What really struck our team was the pricing structure. Not only was there a volume discount structure, but they provided tiered pricing based on average account balance. In other words, if you want the bank account details for someone with an average balance of $5,000, it will cost a lot more than one with an average of $500. And don’t worry if the stolen account details don’t work – simply notify the seller and they will give you another substitute at no extra cost!

It seems that marketing strategists have hit the world of the scammer. In the future, I wonder if they will offer a loyalty scheme based on stealing air miles on behalf of frequent customers too ...

There is a serious point behind this conjecture. The fact is cyber criminals are happy to work together for a common no-good. All over the internet there are places where information is shared about tips and tricks, weak points, good institutions to target etc: the Anti-Social Network.

Why? Analogue-based bank robbers never tipped fellow blaggers off about the weak hinges on the safe doors at Barclays on Walthamstow High St. My theory (and it is only a theory) is that the world of the cyber criminal is populated by both the hard-headed career thieves, often highly organised and disciplined, and the more misty-eyed romanticists, “doing it to strike a blow for the people.” After all if nobody is physically harmed, it is not a real crime is it?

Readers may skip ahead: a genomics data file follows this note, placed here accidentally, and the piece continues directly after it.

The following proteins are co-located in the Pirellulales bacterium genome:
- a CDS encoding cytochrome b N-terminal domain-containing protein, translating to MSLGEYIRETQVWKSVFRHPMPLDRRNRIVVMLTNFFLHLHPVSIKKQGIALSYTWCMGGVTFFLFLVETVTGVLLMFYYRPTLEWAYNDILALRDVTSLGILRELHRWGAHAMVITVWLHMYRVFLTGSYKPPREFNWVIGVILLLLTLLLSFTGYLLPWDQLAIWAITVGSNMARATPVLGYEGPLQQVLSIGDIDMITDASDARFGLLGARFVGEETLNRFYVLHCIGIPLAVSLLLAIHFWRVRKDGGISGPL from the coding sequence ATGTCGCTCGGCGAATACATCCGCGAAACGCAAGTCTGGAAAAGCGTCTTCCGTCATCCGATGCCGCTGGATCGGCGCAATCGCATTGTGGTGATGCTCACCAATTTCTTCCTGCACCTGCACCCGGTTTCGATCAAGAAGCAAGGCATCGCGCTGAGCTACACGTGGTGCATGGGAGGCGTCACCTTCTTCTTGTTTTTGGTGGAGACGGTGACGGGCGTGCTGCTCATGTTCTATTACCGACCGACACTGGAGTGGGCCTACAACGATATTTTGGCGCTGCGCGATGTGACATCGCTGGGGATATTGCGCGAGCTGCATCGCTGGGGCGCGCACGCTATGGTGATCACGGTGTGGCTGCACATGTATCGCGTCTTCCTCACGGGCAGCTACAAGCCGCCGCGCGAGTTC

This Anti-Social Network principle creates a multiplying effect on the threat to banks and other targets.  In the recent past, if a smart criminal were to find a gap in the security protocols at a bank, he could use it to drain out as much money as possible before disappearing undetected, leaving the bank nursing losses, but with time to get things fixed before the next attack.

But today, there is every likelihood that that same loophole will be exploited by the criminal, then posted into the Anti-Social Network so that more criminals can come and try their luck. Suddenly the scope for losses to spiral out of control is infinitely greater.

Suddenly the stakes have got a lot higher.

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Comments: (1)

A Finextra member | 23 September, 2011, 09:47

The public has always viewed bank robbing with rose tinted spectacles - they think it is robbing the rich for the poor etc.  They forget the reality that this is all our money and banks are just supposed to guard it.  Now the target is us all, individually, and so we are much less flippant about that.  So in defence, the Social Network can fight back against the Anti-Social network, keeping us all warned about new scams doing the rounds, friends that had issues, what not to do etc.  Banks should be able to leverage that channel too. 

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job title Managing Director
location London
member since 2011
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I lead the Payment Solutions business portfolio for FIS in EMEA. This includes card systems, merchant services, switching, fraud services and traditional business process outsourcing.